by Jen McGuire
It’s around 7:00 in our house. I’ve already walked the dog, and the kids are still in bed. Because I am trying to get healthy, I make us a huge smoothie. A banana, some flaxseed, spirulina, two big handfuls of spinach, blueberries, carrot juice. What a good mom I am, right? I stand by the blender thinking, Holy crap, Jen. You are one righteous mom. Feeding your kids this – well, it’s almost like medicine, isn’t it?
I get to feel like this for about two minutes. Then the boys are awake. Every morning I am surprised again at the sheer size of them. I have 4 sons and 3 of them are over 6 feet tall. The smallest, my poor little runt, is only a shameful 5 foot 10. His brothers have asked me if I smoked during my pregnancy for him on account of his pygmy-like stature (he is 12 years old). I did not.
So here they all come, grumbling, hair sticking up in spikes. I hold out a glass of wonderful smoothie with a (possibly too bright) smile. They ignore me. Head for the pantry and pass along some strawberry Pop Tarts assembly line style, which is a bit of a consolation, I guess. I mean, they are sharing with each other. Then they wordlessly eat cold Pop Tarts over a paper towel. And I am stuck drinking all 5 glasses of smoothie.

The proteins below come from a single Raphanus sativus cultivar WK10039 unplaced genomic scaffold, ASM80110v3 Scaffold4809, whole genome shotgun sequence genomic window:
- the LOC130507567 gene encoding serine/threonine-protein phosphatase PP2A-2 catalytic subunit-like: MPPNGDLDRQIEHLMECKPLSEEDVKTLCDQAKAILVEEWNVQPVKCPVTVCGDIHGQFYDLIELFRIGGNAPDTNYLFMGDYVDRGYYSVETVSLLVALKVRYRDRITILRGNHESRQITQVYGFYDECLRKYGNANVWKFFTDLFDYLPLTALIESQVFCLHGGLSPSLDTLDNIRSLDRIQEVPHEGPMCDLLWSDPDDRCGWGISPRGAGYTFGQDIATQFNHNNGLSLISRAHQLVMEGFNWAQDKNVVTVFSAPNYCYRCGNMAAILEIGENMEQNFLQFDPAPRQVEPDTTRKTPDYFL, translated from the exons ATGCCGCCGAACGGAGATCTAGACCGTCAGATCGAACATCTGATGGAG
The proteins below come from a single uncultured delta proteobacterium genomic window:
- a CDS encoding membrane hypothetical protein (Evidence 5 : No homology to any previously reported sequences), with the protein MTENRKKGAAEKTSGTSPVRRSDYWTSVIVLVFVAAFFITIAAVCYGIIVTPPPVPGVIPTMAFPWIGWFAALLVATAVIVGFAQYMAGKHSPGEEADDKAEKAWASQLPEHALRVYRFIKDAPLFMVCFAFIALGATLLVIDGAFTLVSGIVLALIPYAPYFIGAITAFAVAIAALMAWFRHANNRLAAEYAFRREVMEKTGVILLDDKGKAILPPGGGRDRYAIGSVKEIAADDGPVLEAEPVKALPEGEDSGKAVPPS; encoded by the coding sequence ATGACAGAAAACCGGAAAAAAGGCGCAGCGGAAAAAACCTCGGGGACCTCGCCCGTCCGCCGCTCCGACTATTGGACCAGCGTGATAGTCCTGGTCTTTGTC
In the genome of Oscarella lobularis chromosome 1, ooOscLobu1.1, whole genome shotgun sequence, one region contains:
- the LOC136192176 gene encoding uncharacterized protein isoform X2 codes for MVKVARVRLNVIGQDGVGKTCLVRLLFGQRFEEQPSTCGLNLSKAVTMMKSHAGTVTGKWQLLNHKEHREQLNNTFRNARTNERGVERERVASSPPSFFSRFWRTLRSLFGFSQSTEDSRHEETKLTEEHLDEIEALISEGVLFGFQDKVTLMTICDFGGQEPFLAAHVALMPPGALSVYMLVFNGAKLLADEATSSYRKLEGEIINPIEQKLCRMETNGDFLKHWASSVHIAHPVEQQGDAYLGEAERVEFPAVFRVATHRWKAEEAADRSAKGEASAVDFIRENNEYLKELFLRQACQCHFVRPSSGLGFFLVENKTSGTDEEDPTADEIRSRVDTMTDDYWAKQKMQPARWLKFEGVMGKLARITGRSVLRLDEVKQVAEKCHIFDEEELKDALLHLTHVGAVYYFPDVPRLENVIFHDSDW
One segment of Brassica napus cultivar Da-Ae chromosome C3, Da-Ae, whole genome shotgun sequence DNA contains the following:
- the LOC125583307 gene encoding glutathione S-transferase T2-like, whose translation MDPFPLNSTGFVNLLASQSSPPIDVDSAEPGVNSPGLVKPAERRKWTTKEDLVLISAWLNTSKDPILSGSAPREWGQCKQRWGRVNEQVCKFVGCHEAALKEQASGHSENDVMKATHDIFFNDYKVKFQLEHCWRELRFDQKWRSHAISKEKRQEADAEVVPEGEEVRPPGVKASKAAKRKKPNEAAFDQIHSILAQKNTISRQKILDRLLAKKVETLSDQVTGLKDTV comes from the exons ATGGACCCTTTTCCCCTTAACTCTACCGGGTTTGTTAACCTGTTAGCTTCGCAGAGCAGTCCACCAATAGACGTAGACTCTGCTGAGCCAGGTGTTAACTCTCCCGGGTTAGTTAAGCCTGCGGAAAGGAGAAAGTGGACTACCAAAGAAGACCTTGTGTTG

I bet you have a few questions now. First and foremost, if you’re trying to get healthy, why even have the Pop Tarts available? I’ve thought about this myself. I think it’s mob mentality. There are just so many of them. And there is only one of me. Plus, they are smart enough to never leave me alone at the grocery store. They take it in shifts to come with me when I buy food. Which is in itself suspicious. They hate shopping.
Why don’t I just make them drink the smoothies, you ask? If you are asking this question, your kids are still small and malleable. If you are asking this question, there is still hope for your children. I wish I’d been a smoothie-pusher when they were little. Back when they ate whatever I put in front of them. Unfortunately, I had my kids fairly young. Young enough to see my kids as less hairy puppies who needed to be rewarded with treats;
Did you go pee on the potty? Good boy, here’s a box of Smarties for you with a chicken McNugget chaser.
Did you get an award at school? My goodness, Delissio pizzas all around!
So I’ve set the bar. They associate junk food with reward. Ergo, healthy food must be a punishment. Nothing hurts my youngest son’s feelings as much as being told to eat an apple. ‘But why? What did I do??’
My advice? Get your kids young. Don’t use food to reward kids. My only hope now is that they marry some woman down the road who forces them to eat healthy food. I can just hear her now, ‘I can’t believe your mother fed you that crap! What was she thinking…’
Jen McGuire is a veteran mom of 4 sons and a writer. She’s been deep in the trenches since 1994 and going it alone since 2002. Not that she’s counting. In her past she’s been a bartender, a secretary, a matchmaker and a baker. In the present she’s working hard on a very hilarious guide book, tentatively titled ‘The Unaffordable Tampon; A Broke Mom’s Guide To Post-Divorce’. In her future I see lavish trips to Europe, a beautiful home quite similar to Diane Keaton’s beach house in ‘Something’s Gotta Give’ and a nicely defined waistline.
She also has a dog who snores too loud when she’s trying to write.